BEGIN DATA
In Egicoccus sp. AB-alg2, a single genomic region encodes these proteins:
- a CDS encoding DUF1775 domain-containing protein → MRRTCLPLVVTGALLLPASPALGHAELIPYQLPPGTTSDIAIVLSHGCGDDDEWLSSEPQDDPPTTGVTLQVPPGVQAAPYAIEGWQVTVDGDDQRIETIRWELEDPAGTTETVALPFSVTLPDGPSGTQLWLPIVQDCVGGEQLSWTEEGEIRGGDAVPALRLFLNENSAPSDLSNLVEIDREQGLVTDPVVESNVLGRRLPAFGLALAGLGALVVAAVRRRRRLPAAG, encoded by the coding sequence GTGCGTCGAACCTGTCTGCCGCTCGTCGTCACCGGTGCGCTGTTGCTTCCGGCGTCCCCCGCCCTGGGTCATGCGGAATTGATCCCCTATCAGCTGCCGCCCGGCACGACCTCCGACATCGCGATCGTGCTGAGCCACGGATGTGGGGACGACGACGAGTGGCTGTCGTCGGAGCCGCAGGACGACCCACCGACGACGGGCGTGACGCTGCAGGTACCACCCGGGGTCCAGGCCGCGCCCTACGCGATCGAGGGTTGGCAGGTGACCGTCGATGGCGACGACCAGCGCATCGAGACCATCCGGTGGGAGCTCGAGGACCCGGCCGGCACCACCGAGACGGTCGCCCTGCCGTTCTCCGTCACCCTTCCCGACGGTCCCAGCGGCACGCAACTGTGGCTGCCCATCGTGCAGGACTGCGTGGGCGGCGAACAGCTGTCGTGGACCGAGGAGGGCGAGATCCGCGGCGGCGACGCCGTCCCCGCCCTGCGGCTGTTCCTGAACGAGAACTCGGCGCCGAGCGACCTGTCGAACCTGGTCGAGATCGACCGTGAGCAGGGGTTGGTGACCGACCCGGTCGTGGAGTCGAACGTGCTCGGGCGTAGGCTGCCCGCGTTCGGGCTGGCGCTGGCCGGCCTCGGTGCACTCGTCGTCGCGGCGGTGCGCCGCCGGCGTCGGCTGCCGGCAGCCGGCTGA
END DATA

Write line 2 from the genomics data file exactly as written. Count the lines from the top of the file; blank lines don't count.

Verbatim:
- a CDS encoding DUF1775 domain-containing protein → MRRTCLPLVVTGALLLPASPALGHAELIPYQLPPGTTSDIAIVLSHGCGDDDEWLSSEPQDDPPTTGVTLQVPPGVQAAPYAIEGWQVTVDGDDQRIETIRWELEDPAGTTETVALPFSVTLPDGPSGTQLWLPIVQDCVGGEQLSWTEEGEIRGGDAVPALRLFLNENSAPSDLSNLVEIDREQGLVTDPVVESNVLGRRLPAFGLALAGLGALVVAAVRRRRRLPAAG, encoded by the coding sequence GTGCGTCGAACCTGTCTGCCGCTCGTCGTCACCGGTGCGCTGTTGCTTCCGGCGTCCCCCGCCCTGGGTCATGCGGAATTGATCCCCTATCAGCTGCCGCCCGGCACGACCTCCGACATCGCGATCGTGCTGAGCCACGGATGTGGGGACGACGACGAGTGGCTGTCGTCGGAGCCGCAGGACGACCCACCGACGACGGGCGTGACGCTGCAGGTACCACCCGGGGTCCAGGCCGCGCCCTACGCGATCGAGGGTTGGCAGGTGACCGTCGATGGCGACGACCAGCGCATCGAGACCATCCGGTGGGAGCTCGAGGACCCGGCCGGCACCACCGAGACGGTCGCCCTGCCGTTCTCCGTCACCCTTCCCGACGGTCCCAGCGGCACGCAACTGTGGCTGCCCATCGTGCAGGACTGCGTGGGCGGCGAACAGCTGTCGTGGACCGAGGAGGGCGAGATCCGCGGCGGCGACGCCGTCCCCGCCCTGCGGCTGTTCCTGAACGAGAACTCGGCGCCGAGCGACCTGTCGAACCTGGTCGAGATCGACCGTGAGCAGGGGTTGGTGACCGACCCGGTCGTGGAGTCGAACGTGCTCGGGCGTAGGCTGCCCGCGTTCGGGCTGGCGCTGGCCGGCCTCGGTGCACTCGTCGTCGCGGCGGTGCGCCGCCGGCGTCGGCTGCCGGCAGCCGGCTGA